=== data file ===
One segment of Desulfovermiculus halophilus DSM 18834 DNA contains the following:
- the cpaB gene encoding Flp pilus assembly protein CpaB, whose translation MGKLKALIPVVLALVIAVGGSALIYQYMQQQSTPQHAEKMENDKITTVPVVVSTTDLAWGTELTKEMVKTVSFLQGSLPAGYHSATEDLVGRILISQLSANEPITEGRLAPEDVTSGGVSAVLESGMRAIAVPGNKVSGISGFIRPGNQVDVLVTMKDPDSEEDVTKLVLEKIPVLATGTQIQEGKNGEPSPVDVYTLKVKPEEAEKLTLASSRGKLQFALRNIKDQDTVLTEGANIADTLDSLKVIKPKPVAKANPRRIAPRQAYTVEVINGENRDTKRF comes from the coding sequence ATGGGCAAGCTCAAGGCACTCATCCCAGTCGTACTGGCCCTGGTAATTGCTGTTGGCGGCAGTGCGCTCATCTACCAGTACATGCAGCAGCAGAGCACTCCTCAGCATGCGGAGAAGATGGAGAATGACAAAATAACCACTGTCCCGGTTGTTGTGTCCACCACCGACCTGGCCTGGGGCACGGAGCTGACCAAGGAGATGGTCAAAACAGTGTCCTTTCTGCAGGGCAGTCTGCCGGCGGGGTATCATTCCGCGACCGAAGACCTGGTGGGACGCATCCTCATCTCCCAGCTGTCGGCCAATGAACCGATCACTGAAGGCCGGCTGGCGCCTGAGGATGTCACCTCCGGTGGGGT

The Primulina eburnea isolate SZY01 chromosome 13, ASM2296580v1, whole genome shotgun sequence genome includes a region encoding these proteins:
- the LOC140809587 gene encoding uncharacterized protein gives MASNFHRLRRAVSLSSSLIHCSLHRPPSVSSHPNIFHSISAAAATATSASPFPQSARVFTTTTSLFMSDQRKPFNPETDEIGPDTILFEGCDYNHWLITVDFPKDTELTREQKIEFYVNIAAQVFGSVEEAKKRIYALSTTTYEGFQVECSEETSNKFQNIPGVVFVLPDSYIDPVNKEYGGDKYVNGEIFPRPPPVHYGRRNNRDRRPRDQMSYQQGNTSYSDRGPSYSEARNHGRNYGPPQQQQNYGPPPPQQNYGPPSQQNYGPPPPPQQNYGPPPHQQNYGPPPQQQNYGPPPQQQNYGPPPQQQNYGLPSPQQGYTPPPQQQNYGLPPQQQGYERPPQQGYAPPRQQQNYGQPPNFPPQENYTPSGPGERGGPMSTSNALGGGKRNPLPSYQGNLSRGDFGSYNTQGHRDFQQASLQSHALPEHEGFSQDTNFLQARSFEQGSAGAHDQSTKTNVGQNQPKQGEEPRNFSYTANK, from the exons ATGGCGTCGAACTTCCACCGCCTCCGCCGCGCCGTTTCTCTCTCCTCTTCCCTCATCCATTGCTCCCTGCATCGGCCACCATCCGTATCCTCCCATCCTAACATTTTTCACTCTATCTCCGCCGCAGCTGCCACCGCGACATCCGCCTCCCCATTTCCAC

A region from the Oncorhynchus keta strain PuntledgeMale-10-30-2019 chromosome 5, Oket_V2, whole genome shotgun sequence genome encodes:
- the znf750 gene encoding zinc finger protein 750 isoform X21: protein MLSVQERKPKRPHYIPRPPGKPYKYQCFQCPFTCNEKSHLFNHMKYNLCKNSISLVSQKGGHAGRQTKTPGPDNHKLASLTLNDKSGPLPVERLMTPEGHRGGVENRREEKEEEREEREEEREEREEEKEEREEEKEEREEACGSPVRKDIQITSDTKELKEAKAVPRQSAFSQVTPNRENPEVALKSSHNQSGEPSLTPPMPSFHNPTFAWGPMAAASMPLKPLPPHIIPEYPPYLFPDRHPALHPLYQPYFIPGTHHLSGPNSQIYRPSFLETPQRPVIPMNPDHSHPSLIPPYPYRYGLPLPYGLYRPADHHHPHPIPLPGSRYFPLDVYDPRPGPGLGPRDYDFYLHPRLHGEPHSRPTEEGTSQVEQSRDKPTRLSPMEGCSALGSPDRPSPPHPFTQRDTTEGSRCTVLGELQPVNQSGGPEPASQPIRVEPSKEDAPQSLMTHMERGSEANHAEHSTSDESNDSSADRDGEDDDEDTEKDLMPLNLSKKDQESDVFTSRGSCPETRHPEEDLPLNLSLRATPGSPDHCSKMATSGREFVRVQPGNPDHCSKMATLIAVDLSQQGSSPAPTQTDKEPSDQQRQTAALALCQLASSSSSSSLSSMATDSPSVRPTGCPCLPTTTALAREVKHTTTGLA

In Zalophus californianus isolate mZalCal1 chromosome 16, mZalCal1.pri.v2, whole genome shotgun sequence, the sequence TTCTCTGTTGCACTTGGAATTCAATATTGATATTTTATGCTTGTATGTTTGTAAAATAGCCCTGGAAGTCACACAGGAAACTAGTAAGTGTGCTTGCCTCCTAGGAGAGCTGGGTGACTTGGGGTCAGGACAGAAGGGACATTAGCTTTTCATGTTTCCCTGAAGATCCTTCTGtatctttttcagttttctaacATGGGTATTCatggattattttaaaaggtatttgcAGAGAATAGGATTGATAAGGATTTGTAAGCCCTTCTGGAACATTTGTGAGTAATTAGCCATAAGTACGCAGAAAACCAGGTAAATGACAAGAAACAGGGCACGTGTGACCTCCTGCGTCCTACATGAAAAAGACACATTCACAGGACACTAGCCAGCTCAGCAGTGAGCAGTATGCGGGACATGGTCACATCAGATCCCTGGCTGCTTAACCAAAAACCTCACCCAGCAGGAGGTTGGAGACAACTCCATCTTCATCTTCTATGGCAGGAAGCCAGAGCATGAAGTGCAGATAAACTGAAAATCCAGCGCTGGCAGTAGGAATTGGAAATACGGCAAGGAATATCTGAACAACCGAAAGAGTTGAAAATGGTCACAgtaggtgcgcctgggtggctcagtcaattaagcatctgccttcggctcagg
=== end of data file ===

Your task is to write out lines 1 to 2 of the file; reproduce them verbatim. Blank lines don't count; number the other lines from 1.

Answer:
One segment of Desulfovermiculus halophilus DSM 18834 DNA contains the following:
- the cpaB gene encoding Flp pilus assembly protein CpaB, whose translation MGKLKALIPVVLALVIAVGGSALIYQYMQQQSTPQHAEKMENDKITTVPVVVSTTDLAWGTELTKEMVKTVSFLQGSLPAGYHSATEDLVGRILISQLSANEPITEGRLAPEDVTSGGVSAVLESGMRAIAVPGNKVSGISGFIRPGNQVDVLVTMKDPDSEEDVTKLVLEKIPVLATGTQIQEGKNGEPSPVDVYTLKVKPEEAEKLTLASSRGKLQFALRNIKDQDTVLTEGANIADTLDSLKVIKPKPVAKANPRRIAPRQAYTVEVINGENRDTKRF comes from the coding sequence ATGGGCAAGCTCAAGGCACTCATCCCAGTCGTACTGGCCCTGGTAATTGCTGTTGGCGGCAGTGCGCTCATCTACCAGTACATGCAGCAGCAGAGCACTCCTCAGCATGCGGAGAAGATGGAGAATGACAAAATAACCACTGTCCCGGTTGTTGTGTCCACCACCGACCTGGCCTGGGGCACGGAGCTGACCAAGGAGATGGTCAAAACAGTGTCCTTTCTGCAGGGCAGTCTGCCGGCGGGGTATCATTCCGCGACCGAAGACCTGGTGGGACGCATCCTCATCTCCCAGCTGTCGGCCAATGAACCGATCACTGAAGGCCGGCTGGCGCCTGAGGATGTCACCTCCGGTGGGGT